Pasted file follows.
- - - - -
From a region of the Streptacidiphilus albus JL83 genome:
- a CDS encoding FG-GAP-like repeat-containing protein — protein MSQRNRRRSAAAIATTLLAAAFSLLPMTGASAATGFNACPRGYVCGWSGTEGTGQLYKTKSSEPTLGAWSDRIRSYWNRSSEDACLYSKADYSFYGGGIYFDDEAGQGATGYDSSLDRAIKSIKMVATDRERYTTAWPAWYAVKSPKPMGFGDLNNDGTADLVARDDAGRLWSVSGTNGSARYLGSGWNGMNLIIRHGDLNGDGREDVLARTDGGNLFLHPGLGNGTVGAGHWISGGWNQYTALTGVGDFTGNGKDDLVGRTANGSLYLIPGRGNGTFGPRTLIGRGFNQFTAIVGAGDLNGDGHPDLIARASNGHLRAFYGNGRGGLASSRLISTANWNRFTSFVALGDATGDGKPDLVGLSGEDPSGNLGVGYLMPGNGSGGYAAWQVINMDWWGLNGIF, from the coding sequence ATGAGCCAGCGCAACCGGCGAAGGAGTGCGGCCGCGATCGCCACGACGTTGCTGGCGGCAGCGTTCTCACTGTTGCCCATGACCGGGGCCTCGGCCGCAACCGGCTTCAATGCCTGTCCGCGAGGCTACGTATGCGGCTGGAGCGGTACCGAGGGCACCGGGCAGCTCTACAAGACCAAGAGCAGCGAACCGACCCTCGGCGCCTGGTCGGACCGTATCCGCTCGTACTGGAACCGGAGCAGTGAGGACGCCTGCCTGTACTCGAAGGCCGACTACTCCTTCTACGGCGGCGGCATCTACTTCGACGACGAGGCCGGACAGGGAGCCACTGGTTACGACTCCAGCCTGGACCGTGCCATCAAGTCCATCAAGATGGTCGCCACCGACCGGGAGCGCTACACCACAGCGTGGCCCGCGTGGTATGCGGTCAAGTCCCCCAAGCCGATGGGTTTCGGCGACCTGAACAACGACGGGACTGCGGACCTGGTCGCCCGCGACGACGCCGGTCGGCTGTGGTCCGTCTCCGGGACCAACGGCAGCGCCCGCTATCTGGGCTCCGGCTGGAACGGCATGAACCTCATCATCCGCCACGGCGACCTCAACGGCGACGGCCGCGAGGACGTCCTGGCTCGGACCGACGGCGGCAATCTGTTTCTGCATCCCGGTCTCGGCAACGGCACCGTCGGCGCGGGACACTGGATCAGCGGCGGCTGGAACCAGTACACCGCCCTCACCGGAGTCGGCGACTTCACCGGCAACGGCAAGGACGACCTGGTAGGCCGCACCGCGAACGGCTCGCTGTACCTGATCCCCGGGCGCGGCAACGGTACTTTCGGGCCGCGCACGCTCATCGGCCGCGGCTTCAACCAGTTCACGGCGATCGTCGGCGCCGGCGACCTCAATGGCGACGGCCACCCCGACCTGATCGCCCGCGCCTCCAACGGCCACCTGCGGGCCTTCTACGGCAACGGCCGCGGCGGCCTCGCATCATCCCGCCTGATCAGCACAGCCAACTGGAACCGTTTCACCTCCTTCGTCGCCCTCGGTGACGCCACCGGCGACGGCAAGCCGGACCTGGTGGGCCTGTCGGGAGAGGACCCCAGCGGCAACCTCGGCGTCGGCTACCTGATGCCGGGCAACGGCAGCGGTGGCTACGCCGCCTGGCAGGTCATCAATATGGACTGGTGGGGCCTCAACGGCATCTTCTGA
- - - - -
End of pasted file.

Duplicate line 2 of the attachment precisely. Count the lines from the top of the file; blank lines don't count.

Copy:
- a CDS encoding FG-GAP-like repeat-containing protein — protein MSQRNRRRSAAAIATTLLAAAFSLLPMTGASAATGFNACPRGYVCGWSGTEGTGQLYKTKSSEPTLGAWSDRIRSYWNRSSEDACLYSKADYSFYGGGIYFDDEAGQGATGYDSSLDRAIKSIKMVATDRERYTTAWPAWYAVKSPKPMGFGDLNNDGTADLVARDDAGRLWSVSGTNGSARYLGSGWNGMNLIIRHGDLNGDGREDVLARTDGGNLFLHPGLGNGTVGAGHWISGGWNQYTALTGVGDFTGNGKDDLVGRTANGSLYLIPGRGNGTFGPRTLIGRGFNQFTAIVGAGDLNGDGHPDLIARASNGHLRAFYGNGRGGLASSRLISTANWNRFTSFVALGDATGDGKPDLVGLSGEDPSGNLGVGYLMPGNGSGGYAAWQVINMDWWGLNGIF, from the coding sequence ATGAGCCAGCGCAACCGGCGAAGGAGTGCGGCCGCGATCGCCACGACGTTGCTGGCGGCAGCGTTCTCACTGTTGCCCATGACCGGGGCCTCGGCCGCAACCGGCTTCAATGCCTGTCCGCGAGGCTACGTATGCGGCTGGAGCGGTACCGAGGGCACCGGGCAGCTCTACAAGACCAAGAGCAGCGAACCGACCCTCGGCGCCTGGTCGGACCGTATCCGCTCGTACTGGAACCGGAGCAGTGAGGACGCCTGCCTGTACTCGAAGGCCGACTACTCCTTCTACGGCGGCGGCATCTACTTCGACGACGAGGCCGGACAGGGAGCCACTGGTTACGACTCCAGCCTGGACCGTGCCATCAAGTCCATCAAGATGGTCGCCACCGACCGGGAGCGCTACACCACAGCGTGGCCCGCGTGGTATGCGGTCAAGTCCCCCAAGCCGATGGGTTTCGGCGACCTGAACAACGACGGGACTGCGGACCTGGTCGCCCGCGACGACGCCGGTCGGCTGTGGTCCGTCTCCGGGACCAACGGCAGCGCCCGCTATCTGGGCTCCGGCTGGAACGGCATGAACCTCATCATCCGCCACGGCGACCTCAACGGCGACGGCCGCGAGGACGTCCTGGCTCGGACCGACGGCGGCAATCTGTTTCTGCATCCCGGTCTCGGCAACGGCACCGTCGGCGCGGGACACTGGATCAGCGGCGGCTGGAACCAGTACACCGCCCTCACCGGAGTCGGCGACTTCACCGGCAACGGCAAGGACGACCTGGTAGGCCGCACCGCGAACGGCTCGCTGTACCTGATCCCCGGGCGCGGCAACGGTACTTTCGGGCCGCGCACGCTCATCGGCCGCGGCTTCAACCAGTTCACGGCGATCGTCGGCGCCGGCGACCTCAATGGCGACGGCCACCCCGACCTGATCGCCCGCGCCTCCAACGGCCACCTGCGGGCCTTCTACGGCAACGGCCGCGGCGGCCTCGCATCATCCCGCCTGATCAGCACAGCCAACTGGAACCGTTTCACCTCCTTCGTCGCCCTCGGTGACGCCACCGGCGACGGCAAGCCGGACCTGGTGGGCCTGTCGGGAGAGGACCCCAGCGGCAACCTCGGCGTCGGCTACCTGATGCCGGGCAACGGCAGCGGTGGCTACGCCGCCTGGCAGGTCATCAATATGGACTGGTGGGGCCTCAACGGCATCTTCTGA